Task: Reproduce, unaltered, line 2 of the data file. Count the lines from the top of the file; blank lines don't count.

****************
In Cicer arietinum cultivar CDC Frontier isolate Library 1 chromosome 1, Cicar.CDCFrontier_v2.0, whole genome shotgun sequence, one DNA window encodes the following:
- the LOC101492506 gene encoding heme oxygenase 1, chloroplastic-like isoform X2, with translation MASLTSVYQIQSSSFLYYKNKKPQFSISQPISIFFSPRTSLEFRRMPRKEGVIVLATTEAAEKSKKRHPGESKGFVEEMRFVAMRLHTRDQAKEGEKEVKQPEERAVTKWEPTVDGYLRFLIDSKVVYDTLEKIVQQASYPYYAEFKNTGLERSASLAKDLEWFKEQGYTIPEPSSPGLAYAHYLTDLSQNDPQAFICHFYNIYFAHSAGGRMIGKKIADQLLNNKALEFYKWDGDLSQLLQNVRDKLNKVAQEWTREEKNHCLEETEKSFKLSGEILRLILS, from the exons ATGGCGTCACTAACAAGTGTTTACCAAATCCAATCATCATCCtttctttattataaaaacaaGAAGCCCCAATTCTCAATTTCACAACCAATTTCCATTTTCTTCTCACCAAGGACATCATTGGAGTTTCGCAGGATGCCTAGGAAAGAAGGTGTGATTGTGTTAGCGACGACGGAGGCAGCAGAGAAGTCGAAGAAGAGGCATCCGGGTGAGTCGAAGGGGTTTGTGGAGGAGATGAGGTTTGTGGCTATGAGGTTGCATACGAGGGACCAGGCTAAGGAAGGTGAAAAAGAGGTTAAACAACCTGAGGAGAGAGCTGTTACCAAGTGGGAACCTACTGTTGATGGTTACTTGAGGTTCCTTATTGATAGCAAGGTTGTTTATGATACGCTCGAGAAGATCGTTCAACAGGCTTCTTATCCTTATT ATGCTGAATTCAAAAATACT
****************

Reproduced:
- the LOC101492506 gene encoding heme oxygenase 1, chloroplastic-like isoform X2, with translation MASLTSVYQIQSSSFLYYKNKKPQFSISQPISIFFSPRTSLEFRRMPRKEGVIVLATTEAAEKSKKRHPGESKGFVEEMRFVAMRLHTRDQAKEGEKEVKQPEERAVTKWEPTVDGYLRFLIDSKVVYDTLEKIVQQASYPYYAEFKNTGLERSASLAKDLEWFKEQGYTIPEPSSPGLAYAHYLTDLSQNDPQAFICHFYNIYFAHSAGGRMIGKKIADQLLNNKALEFYKWDGDLSQLLQNVRDKLNKVAQEWTREEKNHCLEETEKSFKLSGEILRLILS, from the exons ATGGCGTCACTAACAAGTGTTTACCAAATCCAATCATCATCCtttctttattataaaaacaaGAAGCCCCAATTCTCAATTTCACAACCAATTTCCATTTTCTTCTCACCAAGGACATCATTGGAGTTTCGCAGGATGCCTAGGAAAGAAGGTGTGATTGTGTTAGCGACGACGGAGGCAGCAGAGAAGTCGAAGAAGAGGCATCCGGGTGAGTCGAAGGGGTTTGTGGAGGAGATGAGGTTTGTGGCTATGAGGTTGCATACGAGGGACCAGGCTAAGGAAGGTGAAAAAGAGGTTAAACAACCTGAGGAGAGAGCTGTTACCAAGTGGGAACCTACTGTTGATGGTTACTTGAGGTTCCTTATTGATAGCAAGGTTGTTTATGATACGCTCGAGAAGATCGTTCAACAGGCTTCTTATCCTTATT ATGCTGAATTCAAAAATACT